Viktoria Marinova’s gruesome rape and murder in Bulgaria has featured high in the international news in recent days.
The interest dropped when the ongoing investigation found out on Wednesday that most probably she was not killed because of her work, and that a person on the margins of society (of Roma ethnicity) perpetrated the crime, assuming that impunity still reigns in Bulgaria.
We are not sure what is worse. In Bulgaria, many of the young women who took to the streets to protest after Viktoria’s murder did not do so because she was a journalist. They did it because they said they felt threatened in public places.
Viktoria was raped and killed in a park area as she was doing her jogging. Many women, not only in Ruse, Viktoria’s hometown, but also in Sofia shouted their anger and said they do not accept such insecurity.
Women in Bulgaria feel like free game for all types of perverts and sexual predators. Unlike countries in Western Europe, sexual harassment is seen as the norm, not a crime, here.
Viktoria’s rapist and murderer has reportedly been found, but this was largely thanks to the huge international pressure, which made the Bulgarian law enforcement get up and do their work, for a change.
Serious crimes in Bulgaria usually go unpunished. There is such a long list of high-profile murders, and basically, none has been elucidated. People just make their own conclusions about who the sponsor of the crime may be. Law enforcement in Bulgaria is a joke and the Commission knows it, but Jean-Claude Juncker keeps his eyes wide shut.
This is why it’s even more shocking to see PM Boyko Borissov lashing out at those who hasted to compare Marinova to Daphne Caruana Galizia in Malta and Jan Kuciak in Slovakia, two other journalists killed in less than a year.
Viktoria Marinova was not a high-profile journalist, she worked in a small TV station and had not engaged in dangerous investigative journalism. She cannot be compared to Daphne.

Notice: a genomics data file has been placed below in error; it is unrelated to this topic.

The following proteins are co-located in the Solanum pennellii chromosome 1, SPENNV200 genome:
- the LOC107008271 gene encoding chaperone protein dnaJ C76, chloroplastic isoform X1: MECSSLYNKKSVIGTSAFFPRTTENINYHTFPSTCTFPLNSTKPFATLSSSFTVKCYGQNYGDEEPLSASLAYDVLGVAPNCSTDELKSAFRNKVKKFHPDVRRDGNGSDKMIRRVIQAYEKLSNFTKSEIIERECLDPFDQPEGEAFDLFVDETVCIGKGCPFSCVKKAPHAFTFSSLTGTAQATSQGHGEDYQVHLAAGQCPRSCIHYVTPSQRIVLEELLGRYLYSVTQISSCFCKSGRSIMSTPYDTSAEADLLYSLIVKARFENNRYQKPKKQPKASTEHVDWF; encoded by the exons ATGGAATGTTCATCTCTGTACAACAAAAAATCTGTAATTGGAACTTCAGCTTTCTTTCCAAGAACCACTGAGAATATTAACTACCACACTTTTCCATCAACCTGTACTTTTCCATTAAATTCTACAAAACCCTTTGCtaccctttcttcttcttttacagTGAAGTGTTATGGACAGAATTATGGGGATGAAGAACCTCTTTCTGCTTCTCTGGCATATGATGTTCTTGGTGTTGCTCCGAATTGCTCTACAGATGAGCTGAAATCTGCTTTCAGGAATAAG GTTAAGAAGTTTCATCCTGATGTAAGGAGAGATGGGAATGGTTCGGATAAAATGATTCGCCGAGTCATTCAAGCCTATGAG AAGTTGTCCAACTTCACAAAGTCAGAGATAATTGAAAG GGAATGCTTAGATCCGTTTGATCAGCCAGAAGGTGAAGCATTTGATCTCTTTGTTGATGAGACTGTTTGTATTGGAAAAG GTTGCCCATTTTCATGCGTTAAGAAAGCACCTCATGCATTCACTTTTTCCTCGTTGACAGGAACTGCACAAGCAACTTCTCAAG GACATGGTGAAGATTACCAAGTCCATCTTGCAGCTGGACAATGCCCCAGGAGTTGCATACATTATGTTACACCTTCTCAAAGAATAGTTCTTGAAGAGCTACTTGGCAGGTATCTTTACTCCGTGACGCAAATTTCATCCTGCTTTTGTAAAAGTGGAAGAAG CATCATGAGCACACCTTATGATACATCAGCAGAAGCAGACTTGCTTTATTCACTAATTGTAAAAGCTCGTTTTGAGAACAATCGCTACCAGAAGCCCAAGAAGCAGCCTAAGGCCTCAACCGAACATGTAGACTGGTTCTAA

But her murder reminded the world of the dismal situation with press freedom in Bulgaria.
In Bulgaria, there is even no need to kill a journalist: it’s enough for a mafia person to ask the publisher to fire them. The government is doing the same, and if an entire media is dodgy, they make sure it goes bankrupt or is sold to a government-friendly monopoly.
Borissov is very happy to turn against the EU politicians who took a stand, at least on Twitter, that Bulgaria must fully investigate and solve the murder. His message is that if they assumed she was killed because of her work, they owe him big fat apologies.
But the truth is, they don’t. Viktoria has raised more issues with her death than she did in her short journalistic career. We would like to tell her family: Viktoria did not die in vain.
By Sam Morgan
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The European Court of Justice made a clear point when it named its new First Advocate General today: Polish judge Maciej Szpunar.
European Parliament President Antonio Tajani made an ill-advised tweet earlier, insisting that the “murderer” of Bulgarian journalist Viktoria Marinova was not motivated by her profession. Perhaps he should refrain from commenting on ongoing court cases in future….
Tajani should, however, keep posing for amusing photos because we’ve picked a winner of our caption competition from yesterday! Kaj Leers gets the nod for the below effort. Your prize? Basking in the knowledge that you were picked over James Crisp.
Disclaimer: this is not the opinion of EURACTIV and should only be interpreted as satire.
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